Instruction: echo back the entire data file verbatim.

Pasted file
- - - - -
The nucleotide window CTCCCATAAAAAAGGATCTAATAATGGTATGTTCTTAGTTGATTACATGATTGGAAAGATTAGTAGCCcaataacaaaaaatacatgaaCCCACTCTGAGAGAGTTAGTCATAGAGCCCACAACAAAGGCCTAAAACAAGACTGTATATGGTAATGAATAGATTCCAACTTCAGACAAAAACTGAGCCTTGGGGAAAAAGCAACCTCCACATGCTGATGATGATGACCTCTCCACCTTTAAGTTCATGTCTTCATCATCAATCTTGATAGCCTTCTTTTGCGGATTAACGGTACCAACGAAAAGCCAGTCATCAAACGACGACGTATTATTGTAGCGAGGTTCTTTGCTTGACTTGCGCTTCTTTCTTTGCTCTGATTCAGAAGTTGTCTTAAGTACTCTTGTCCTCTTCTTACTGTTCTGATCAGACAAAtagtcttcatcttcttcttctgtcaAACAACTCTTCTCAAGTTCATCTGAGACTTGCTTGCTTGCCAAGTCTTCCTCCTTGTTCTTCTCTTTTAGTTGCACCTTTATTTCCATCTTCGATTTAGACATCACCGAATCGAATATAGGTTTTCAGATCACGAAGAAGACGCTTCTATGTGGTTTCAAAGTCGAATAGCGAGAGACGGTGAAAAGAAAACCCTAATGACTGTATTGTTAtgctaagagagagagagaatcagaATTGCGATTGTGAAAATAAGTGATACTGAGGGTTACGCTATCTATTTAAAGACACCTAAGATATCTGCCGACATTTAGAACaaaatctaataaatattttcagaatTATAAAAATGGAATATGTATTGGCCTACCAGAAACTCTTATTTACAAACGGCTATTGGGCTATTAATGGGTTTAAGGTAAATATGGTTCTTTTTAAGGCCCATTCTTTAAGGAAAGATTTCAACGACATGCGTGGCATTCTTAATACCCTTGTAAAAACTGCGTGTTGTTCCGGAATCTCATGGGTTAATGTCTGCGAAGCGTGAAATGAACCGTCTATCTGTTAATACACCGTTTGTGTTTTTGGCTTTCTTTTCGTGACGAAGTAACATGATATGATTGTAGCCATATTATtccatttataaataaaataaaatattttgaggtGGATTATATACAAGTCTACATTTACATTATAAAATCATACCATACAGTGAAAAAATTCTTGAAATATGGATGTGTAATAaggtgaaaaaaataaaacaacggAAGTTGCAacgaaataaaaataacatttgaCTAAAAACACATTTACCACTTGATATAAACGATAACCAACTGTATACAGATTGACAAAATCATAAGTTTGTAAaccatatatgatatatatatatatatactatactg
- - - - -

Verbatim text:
The nucleotide window CTCCCATAAAAAAGGATCTAATAATGGTATGTTCTTAGTTGATTACATGATTGGAAAGATTAGTAGCCcaataacaaaaaatacatgaaCCCACTCTGAGAGAGTTAGTCATAGAGCCCACAACAAAGGCCTAAAACAAGACTGTATATGGTAATGAATAGATTCCAACTTCAGACAAAAACTGAGCCTTGGGGAAAAAGCAACCTCCACATGCTGATGATGATGACCTCTCCACCTTTAAGTTCATGTCTTCATCATCAATCTTGATAGCCTTCTTTTGCGGATTAACGGTACCAACGAAAAGCCAGTCATCAAACGACGACGTATTATTGTAGCGAGGTTCTTTGCTTGACTTGCGCTTCTTTCTTTGCTCTGATTCAGAAGTTGTCTTAAGTACTCTTGTCCTCTTCTTACTGTTCTGATCAGACAAAtagtcttcatcttcttcttctgtcaAACAACTCTTCTCAAGTTCATCTGAGACTTGCTTGCTTGCCAAGTCTTCCTCCTTGTTCTTCTCTTTTAGTTGCACCTTTATTTCCATCTTCGATTTAGACATCACCGAATCGAATATAGGTTTTCAGATCACGAAGAAGACGCTTCTATGTGGTTTCAAAGTCGAATAGCGAGAGACGGTGAAAAGAAAACCCTAATGACTGTATTGTTAtgctaagagagagagagaatcagaATTGCGATTGTGAAAATAAGTGATACTGAGGGTTACGCTATCTATTTAAAGACACCTAAGATATCTGCCGACATTTAGAACaaaatctaataaatattttcagaatTATAAAAATGGAATATGTATTGGCCTACCAGAAACTCTTATTTACAAACGGCTATTGGGCTATTAATGGGTTTAAGGTAAATATGGTTCTTTTTAAGGCCCATTCTTTAAGGAAAGATTTCAACGACATGCGTGGCATTCTTAATACCCTTGTAAAAACTGCGTGTTGTTCCGGAATCTCATGGGTTAATGTCTGCGAAGCGTGAAATGAACCGTCTATCTGTTAATACACCGTTTGTGTTTTTGGCTTTCTTTTCGTGACGAAGTAACATGATATGATTGTAGCCATATTATtccatttataaataaaataaaatattttgaggtGGATTATATACAAGTCTACATTTACATTATAAAATCATACCATACAGTGAAAAAATTCTTGAAATATGGATGTGTAATAaggtgaaaaaaataaaacaacggAAGTTGCAacgaaataaaaataacatttgaCTAAAAACACATTTACCACTTGATATAAACGATAACCAACTGTATACAGATTGACAAAATCATAAGTTTGTAAaccatatatgatatatatatatatatactatactg